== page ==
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Meet the Cousins
It is fairly well known that much of the SS heritage stems from The Standard Motor Company but when you look at the rather upright form of the small Standards of the 1930s it's difficult to see the family resemblances. Look into the mechanical parts and the DNA matching becomes more obvious.
Both Standard and SS used rear axles supplied by ENV in the pre-war period so it's no surprise that there is much in common there. The Standard axle is shown on the left.
Move a little further forward and we can see lots of commonality in the gearbox casings too. The internals are also very similar. The top cover is rather different but the dip stick looks very familiar. The inset (Plate H) shows the SS casings. The SS box may look a little more elongated but I think it is the same size as the Standard and the drawing is just a little deceptive.
At first sight the side valve Standard engine looks less familiar but take a look at the front and rear ends and we see very similar timing sprockets, chain cover and water pump. The front camshaft bearing and the engine front plate are also very close relatives and the front main bearing and the alloy bridge piece beneath it are also clones. At the rear of the engine the bridge piece and rear main castings, rear plate and oil seal are again cloned in the SS and the flywheel could easily be mistaken too.
If we look at a transverse cross section of the engine then again we see very similar cylinder block castings and the relationships between piston, crank and camshaft also match. In the collage below the SS Jaguar 2½ litre is on the left and the 1½ litre to the right of the Standard engine. The three drawings are not all sectioned in the same plane but if they were then the oil pump and drive shaft in the 2½ would show up just like that in the Standard and SS 1½ litre.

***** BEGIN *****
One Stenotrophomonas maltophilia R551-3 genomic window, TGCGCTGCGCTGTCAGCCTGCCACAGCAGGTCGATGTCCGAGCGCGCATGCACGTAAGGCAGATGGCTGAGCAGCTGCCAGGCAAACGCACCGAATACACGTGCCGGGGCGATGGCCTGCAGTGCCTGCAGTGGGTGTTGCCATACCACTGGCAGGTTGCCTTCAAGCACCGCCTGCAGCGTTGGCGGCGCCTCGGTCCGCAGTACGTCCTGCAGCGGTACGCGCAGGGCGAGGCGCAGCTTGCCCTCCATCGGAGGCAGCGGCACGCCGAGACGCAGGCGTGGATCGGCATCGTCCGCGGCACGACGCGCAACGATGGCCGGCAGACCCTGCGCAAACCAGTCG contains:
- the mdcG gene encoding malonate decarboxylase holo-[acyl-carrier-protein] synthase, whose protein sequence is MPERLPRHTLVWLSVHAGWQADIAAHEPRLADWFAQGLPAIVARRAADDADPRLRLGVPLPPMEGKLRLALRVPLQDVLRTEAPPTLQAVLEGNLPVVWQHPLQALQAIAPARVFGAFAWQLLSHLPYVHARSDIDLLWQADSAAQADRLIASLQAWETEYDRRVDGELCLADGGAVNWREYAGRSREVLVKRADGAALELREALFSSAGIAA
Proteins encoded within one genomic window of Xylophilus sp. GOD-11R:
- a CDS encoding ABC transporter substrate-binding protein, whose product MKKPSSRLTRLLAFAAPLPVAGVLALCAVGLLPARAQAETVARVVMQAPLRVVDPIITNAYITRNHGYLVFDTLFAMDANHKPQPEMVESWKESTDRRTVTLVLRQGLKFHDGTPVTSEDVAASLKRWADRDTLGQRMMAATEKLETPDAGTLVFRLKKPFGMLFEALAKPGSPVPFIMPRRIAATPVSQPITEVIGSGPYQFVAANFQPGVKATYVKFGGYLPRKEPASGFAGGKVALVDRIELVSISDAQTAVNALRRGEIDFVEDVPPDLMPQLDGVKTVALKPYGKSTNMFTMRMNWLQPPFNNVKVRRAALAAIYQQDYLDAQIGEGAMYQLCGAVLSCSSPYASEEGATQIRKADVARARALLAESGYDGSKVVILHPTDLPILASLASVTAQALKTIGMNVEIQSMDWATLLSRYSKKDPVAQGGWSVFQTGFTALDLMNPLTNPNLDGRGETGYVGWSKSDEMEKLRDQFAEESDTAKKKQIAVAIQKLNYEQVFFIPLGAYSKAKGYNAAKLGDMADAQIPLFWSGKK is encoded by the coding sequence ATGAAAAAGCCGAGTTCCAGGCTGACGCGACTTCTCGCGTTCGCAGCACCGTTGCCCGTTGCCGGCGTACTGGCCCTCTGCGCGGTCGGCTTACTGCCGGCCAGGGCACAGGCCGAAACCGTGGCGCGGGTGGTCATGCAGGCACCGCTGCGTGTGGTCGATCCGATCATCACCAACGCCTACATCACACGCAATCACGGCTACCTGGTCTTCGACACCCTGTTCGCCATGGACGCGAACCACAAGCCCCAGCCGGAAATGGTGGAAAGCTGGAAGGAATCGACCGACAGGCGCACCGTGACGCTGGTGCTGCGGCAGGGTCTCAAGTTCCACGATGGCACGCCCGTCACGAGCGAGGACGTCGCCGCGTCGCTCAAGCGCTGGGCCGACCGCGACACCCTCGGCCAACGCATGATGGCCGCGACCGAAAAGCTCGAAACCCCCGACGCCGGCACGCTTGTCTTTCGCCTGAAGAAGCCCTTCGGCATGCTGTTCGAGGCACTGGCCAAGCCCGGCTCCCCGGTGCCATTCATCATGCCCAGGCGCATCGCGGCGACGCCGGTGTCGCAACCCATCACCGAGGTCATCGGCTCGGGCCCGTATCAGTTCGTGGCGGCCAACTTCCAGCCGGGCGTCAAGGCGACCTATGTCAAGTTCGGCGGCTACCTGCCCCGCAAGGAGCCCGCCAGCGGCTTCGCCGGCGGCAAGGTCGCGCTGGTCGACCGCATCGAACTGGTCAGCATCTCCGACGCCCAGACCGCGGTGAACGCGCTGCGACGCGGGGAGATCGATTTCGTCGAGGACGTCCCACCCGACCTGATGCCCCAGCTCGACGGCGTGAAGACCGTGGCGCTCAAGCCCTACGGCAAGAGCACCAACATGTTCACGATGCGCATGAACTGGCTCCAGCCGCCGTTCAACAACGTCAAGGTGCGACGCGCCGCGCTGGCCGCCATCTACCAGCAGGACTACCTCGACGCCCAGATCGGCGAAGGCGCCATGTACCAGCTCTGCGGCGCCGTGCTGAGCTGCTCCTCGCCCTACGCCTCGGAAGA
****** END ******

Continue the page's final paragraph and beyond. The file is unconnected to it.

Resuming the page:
There are in fact many parts that carry the same part numbers in the Standard and SS parts lists so next time you see a Flying Standard do give it a friendly wave.
In the engine of the 1½ litre SS Jaguar 1938-48 we find 46321, 39428, 44460, i.e. crankshaft, oil pump and camshaft to name but a few that appear in the Standard 12 parts list.
In the gearbox of the 1½ litre SS Jaguar 1938-48 we find 53020, 38701, 44717,44716, i.e. gearbox casing, 1st speed, 2nd speed and 3rd speed countershaft gears and it's a similar picture on the mainshaft with 37423, 44712 and 44713.
Having looked at the mechanisms of the SS Jaguar and the Standard it's interesting to see how they performed.
In July 1938 The Autocar tested the baby of the SS Jaguar range, the 1½ litre, and in April 1939 The Motor tested the Standard 14.
Both cars had the same size 4 cylinder engine of 1776 cc although SS Cars claimed 65 bhp for their OHV version as against the 49 bhp of the side valve Standard.
Both cars were about 14' 5" in length although the SS was about 1 cwt heavier at 26½ cwt.
As has been mentioned earlier the Standard and SS 1½ litre used the same gearbox ratios except that the SS was much longer in the leg at 18.7 mph/1000rpm compared with 14.9 for the Standard. Fuel consumption was very similar for the two cars.
Now to the performance figures:
Standard 14 SS Jaguar 14 hp
Top Speed 70mph 74 mph
0-30 mph 6.5 secs 4.7 secs
0-50 mph 17.4 secs 17.0 secs
0-60 mph 23.5 secs 25.1 secs
10-30 in top 11.4 secs 12.5 secs
20-40 in top 10.5 secs 12.7 secs
30-50 in top 12.0 secs 14.5 secs
10-30 in third 7.4 secs 9.3 secs
20-40 in third 7.2 secs 8.7 secs
30-50 in third 9.0 secs 11.1 secs
Braking from 30mph 35 feet 31 feet
Price £268 £298
The 14 hp comparison is perhaps fairly predictable given the bhp and gearing differences but things become less obvious when we
compare the 20 hp models from Standard and SS Cars in the same period. The SS 1½ litre engine was to form a test bed for the XK engines.
The Standard 20 was tested by The Motor in March 1938 and the same
magazine tested the SS Jaguar 2½ litre in June 1939